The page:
Avoiding Traffic Tickets
Most people are concerned with traffic tickets after they’ve actually received a traffic ticket. Clearly there is much to be said about what to do once a ticket has been issued.
But what about avoiding traffic tickets in the first place? Here are some tips:
- Don’t get pulled over. Drive carefully in every sense of the phrase and the odds of receiving a ticket will drop dramatically. Sounds obvious, but it’s a simple first step that’s often overlooked.
- If you are about to be pulled over, take a deep breath and don’t panic. Use your signal if you need to change lanes or direction of travel as you move to the side of the road. Look for a safe place to stop but also look to stop as quickly as possible. You don’t want the officer thinking that you really are a bad driver while approaching your vehicle simply because you had a momentary lapse in reason once you saw the sirens behind you.
- Avoid moving around while waiting for the officer to approach your vehicle. The officer’s first task is to ensure his own safety. If he thinks you are trying to hide something (weapons, drugs) he could become agitated. Keep your hands on the wheel and stay still.
- Keep your seatbelt on. Don’t anticipate that the officer will need your license and registration. Wait until he asks and then unbuckle your belt and reach for these items. First, by avoiding unnecessary movement, you are less likely to make the officer nervous. Second, you’re not tempting the officer to issue you a seatbelt summons in addition to whatever other violation he observed.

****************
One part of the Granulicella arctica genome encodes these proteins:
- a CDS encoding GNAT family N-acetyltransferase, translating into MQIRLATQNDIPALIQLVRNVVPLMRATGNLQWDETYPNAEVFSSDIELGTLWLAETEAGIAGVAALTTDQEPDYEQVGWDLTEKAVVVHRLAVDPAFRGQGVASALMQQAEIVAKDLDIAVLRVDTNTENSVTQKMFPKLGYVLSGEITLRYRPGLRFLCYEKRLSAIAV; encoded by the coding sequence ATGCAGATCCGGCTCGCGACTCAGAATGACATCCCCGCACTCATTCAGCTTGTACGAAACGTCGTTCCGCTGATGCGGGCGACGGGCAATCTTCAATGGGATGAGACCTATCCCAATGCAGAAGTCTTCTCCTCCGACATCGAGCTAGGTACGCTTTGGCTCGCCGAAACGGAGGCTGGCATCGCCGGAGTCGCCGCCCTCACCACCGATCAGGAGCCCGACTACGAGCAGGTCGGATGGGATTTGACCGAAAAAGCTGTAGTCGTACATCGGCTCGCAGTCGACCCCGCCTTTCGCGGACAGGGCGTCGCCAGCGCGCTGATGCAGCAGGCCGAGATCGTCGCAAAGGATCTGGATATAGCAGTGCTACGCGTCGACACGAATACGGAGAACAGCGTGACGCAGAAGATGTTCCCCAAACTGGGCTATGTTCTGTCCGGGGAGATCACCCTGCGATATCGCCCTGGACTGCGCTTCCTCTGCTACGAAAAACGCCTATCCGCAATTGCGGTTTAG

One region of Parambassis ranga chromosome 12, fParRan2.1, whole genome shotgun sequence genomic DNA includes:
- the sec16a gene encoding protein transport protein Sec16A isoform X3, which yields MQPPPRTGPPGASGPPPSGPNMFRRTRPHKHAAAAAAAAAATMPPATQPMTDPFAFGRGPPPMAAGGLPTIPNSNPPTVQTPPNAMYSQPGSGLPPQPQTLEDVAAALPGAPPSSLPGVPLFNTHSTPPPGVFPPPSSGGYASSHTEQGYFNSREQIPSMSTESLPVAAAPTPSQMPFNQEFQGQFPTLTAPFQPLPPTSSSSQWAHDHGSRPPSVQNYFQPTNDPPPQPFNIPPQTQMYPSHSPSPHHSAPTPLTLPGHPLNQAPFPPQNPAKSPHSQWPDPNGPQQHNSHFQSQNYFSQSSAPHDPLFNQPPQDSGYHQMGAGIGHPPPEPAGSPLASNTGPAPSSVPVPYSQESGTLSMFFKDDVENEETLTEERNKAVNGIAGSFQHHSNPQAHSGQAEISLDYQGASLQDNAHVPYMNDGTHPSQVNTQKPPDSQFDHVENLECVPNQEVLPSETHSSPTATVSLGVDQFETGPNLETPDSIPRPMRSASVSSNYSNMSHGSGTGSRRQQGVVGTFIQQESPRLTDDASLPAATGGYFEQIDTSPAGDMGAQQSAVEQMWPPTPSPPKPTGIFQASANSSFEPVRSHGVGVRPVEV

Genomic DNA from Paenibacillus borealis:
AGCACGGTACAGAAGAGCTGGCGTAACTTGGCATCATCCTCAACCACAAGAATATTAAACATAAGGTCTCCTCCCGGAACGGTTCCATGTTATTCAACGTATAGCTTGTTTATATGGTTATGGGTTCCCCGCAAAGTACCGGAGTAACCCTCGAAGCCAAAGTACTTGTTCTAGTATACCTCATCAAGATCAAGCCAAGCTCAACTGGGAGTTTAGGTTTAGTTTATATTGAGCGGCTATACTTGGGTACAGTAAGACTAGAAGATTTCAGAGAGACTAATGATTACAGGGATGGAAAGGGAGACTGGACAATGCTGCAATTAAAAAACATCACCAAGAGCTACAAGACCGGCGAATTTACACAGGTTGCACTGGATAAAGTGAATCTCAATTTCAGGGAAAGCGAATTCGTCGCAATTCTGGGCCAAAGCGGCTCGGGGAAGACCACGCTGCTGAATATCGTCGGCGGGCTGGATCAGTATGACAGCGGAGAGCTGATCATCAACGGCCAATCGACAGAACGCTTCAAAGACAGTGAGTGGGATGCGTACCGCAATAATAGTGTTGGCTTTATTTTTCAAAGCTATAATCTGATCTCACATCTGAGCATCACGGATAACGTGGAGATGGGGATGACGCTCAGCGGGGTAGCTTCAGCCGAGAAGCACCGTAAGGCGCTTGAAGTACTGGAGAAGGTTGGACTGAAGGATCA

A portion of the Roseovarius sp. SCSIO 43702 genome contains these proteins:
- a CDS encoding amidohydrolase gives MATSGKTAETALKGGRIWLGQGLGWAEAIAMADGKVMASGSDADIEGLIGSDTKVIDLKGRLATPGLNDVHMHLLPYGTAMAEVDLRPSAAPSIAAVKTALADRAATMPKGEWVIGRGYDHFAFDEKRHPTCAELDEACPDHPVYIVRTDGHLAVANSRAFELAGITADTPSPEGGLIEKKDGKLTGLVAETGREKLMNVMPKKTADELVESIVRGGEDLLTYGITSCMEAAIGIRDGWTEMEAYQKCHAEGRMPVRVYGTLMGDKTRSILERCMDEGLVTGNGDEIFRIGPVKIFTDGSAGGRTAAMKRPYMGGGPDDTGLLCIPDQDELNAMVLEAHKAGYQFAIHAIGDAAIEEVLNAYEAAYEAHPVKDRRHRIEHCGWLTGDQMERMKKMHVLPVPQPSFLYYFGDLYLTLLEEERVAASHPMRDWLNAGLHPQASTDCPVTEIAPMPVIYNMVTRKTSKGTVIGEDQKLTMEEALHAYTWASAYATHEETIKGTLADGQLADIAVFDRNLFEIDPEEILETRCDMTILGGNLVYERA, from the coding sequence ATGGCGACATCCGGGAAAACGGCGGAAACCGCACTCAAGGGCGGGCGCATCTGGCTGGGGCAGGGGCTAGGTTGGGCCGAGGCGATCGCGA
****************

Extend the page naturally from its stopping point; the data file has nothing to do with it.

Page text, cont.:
- If you are pulled over, do not assume you are being issued a traffic ticket. Estimates are that maybe 25% or more of car stops do not result in a traffic citation. Perhaps it’s a minor equipment malfunction or other issue that will simply result in a warning or perhaps the officer is just in a good mood. Talk, act and think as if there is still a chance that you can avoid being issued a traffic ticket.
- Be polite. Maybe the officer was just going to warn you about some minor equipment failure he noticed. Don’t give him a reason to turn that warning into a summons. Moreover, officers tend to have better recollection of cases where there was some confrontation on the road. When it comes time to deal with the officer later, you don’t want to stand out as a motorist who gave him a hard time.
- If you have a PBA card or other document or information which you feel might discourage the officer from issuing a summons, use it wisely. Be polite, and while you are giving him the paperwork he requested you can show or tell him why he may want to reconsider and why you are sorry. If you are mentioning an officer in particular, know which town or precinct he’s in and be prepared to explain your relationship.
- Know where your paperwork is. Your insurance and registration and driver license should all be readily available. If you don’t have something or can’t find it, now you are essentially asking the officer to give you two warnings (one for the underlying reason for the car stop and one for the missing paperwork). The odds of the officer letting two violations go will naturally be less than the odds of the officer letting one violation go.
Some officers are going to issue the traffic ticket no matter what you do. However, it’s certainly worth doing whatever you can to maximize the chances that you will drive away with a mere warning.